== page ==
How can I find out if mold is causing her migraines?
May 28, 2008 10:51 AM   Subscribe

My fiance has been experiencing rather severe migraines for close to a year now. Since they began she's been to many different doctors, specialists, chiropractors, etc. all of whom have failed to provide an answer. Its only now that I'm seeing a correlation between her migraines/headaches and our move into the first floor of an old house within the same timeframe. Could this be mold or another allergen? Help me figure this out and (possibly) get out of here before our wedding.

A little background—in August of last year we moved into this first-floor old-house apartment in a hurry. Its been somewhat of a disaster but we've managed through it. After we moved in my fiance began experiencing more and more frequent headaches and which led to migraines—every day. She has seen several different doctors, a headache specialist, a neurologist and most recently a chiropractor over the course of the past year, none of whom could provide a solution or an explanation. She's been taking increasingly high doses of various medication, but neither of us have noticed a significant difference.

Recently our relatives and I have been considering the possibility of some sort of allergen or irritant in the house that could be causing the problem. The timeframes match up, the house in pretty bad shape (the basement is particularly disgusting) and things seem to settle down if we're away from the place for an extended period. I don't believe that this has ever been brought up to or asked about by a doctor.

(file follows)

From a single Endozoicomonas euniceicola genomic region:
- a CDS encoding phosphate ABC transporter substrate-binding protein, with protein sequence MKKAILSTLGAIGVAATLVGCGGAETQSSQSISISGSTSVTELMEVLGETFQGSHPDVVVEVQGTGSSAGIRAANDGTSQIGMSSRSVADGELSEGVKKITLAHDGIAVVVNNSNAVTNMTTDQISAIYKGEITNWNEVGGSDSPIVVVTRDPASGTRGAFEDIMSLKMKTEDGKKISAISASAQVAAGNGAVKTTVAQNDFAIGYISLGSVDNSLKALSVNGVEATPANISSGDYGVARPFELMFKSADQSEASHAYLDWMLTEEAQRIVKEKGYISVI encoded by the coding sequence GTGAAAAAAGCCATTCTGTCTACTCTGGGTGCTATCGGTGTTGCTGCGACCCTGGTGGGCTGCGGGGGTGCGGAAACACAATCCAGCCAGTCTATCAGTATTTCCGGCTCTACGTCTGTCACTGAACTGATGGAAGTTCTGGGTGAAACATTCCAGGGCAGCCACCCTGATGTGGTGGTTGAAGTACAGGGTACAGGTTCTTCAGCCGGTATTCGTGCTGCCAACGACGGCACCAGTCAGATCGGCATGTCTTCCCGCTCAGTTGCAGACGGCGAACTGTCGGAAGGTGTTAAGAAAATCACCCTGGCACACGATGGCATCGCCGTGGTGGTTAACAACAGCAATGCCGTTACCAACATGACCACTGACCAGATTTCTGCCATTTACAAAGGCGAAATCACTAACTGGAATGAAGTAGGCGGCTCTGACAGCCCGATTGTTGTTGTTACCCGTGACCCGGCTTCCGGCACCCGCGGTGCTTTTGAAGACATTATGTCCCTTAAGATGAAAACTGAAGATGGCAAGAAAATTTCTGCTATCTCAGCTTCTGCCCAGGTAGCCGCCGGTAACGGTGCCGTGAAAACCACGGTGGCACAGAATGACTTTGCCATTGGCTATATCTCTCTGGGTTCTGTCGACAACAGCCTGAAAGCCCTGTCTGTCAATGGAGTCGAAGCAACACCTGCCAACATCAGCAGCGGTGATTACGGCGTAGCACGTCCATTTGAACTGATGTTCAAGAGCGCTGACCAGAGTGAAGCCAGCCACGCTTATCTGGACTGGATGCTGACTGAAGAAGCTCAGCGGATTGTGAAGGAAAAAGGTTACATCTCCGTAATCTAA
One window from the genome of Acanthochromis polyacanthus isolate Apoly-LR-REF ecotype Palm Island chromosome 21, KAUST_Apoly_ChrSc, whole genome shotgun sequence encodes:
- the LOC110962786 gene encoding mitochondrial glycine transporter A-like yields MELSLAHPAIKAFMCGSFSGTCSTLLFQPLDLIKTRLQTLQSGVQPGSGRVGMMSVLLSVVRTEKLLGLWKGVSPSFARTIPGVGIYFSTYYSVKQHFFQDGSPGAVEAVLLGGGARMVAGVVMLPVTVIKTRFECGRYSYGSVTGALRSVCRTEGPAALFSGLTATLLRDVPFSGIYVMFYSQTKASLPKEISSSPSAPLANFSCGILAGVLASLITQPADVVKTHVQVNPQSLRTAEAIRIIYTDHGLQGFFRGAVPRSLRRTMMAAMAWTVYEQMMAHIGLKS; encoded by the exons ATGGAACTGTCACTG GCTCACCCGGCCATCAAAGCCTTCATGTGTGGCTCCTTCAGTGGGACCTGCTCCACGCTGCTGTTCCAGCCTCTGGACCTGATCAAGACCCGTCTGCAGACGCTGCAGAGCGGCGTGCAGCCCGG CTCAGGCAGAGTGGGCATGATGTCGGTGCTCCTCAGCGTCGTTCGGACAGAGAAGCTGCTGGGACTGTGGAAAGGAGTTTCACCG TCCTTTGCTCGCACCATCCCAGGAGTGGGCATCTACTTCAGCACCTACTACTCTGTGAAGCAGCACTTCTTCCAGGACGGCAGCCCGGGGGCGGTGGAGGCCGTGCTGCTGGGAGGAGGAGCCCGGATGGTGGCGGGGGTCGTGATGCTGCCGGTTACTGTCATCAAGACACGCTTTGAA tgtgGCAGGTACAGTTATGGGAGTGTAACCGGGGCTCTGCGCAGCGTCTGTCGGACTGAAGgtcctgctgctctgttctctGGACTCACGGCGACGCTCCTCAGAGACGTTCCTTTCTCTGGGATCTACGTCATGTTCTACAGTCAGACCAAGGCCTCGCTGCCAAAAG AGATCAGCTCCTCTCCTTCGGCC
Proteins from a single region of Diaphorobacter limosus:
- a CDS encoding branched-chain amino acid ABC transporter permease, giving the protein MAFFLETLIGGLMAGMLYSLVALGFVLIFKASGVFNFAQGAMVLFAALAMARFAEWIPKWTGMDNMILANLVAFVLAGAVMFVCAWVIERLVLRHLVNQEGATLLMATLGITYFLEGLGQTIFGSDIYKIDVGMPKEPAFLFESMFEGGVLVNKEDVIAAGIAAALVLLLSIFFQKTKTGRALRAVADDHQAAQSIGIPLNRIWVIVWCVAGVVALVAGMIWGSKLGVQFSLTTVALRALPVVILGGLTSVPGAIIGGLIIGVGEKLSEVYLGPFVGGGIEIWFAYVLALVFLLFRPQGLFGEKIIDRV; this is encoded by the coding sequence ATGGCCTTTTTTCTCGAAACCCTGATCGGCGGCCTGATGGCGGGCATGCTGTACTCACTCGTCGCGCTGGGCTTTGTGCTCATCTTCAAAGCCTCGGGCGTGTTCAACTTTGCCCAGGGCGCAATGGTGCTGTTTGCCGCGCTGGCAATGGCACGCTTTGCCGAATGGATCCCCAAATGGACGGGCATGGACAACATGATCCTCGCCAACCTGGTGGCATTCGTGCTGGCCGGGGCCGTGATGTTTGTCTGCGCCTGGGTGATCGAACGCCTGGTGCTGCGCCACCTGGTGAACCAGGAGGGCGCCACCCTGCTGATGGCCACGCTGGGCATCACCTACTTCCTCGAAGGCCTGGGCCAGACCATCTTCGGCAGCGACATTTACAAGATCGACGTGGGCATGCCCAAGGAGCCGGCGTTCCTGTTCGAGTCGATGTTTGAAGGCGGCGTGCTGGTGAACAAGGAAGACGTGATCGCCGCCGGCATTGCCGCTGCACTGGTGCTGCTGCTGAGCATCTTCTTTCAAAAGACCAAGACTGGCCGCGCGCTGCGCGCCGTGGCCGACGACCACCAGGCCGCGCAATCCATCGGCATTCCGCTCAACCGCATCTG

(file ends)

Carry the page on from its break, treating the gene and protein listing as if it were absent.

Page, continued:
Is it possible that mold could be causing this (or some other factor related to the place?) We're 2 months away from our lease being up, but only 1 month away from our wedding. I'd like to end these migraines so she's not suffering on our wedding day.

I'm willing to just pack up and move today if it would mean that she'd get better. However, she's not happy with the idea of paying rent for two apartments concurrently—which leads to the second part of my question. If something in this place is causing these, how can we prove it and convince the landlord to let us out of our lease?

Keep in mind that this particular landlord, when confronted by the contents of all tenants toilets being dumped into the basement (yes, the smell was unbearable) said that it wasn't remotely a health risk.

I called today to see if they had ever had the place checked for mold and was told that they "didn't think so."

Oh, and we're in Naperville, IL if that means anything to anyone.
posted by joshwebb to Health & Fitness (16 answers total) 1 user marked this as a favorite
i once lived in an apartment where the previous tenant had torn up all the carpet because the carpet padding gave him migraines. so i think it's totally possible.

usually there is a clause in most leases that if something makes the apartment uninhabitable, you can end the lease early and/or stop paying rent until it's repaired. have your fiancee go for allergy testing and see if something pops up. if so, have your apartment tested. if the allergen is present, you probably have a case for breaking the lease.

alternatively, you could just threaten to call the health department over the toilet situation--a basement is not a septic tank. i bet he'll let you out of the lease quickly.
posted by thinkingwoman at 11:07 AM on May 28, 2008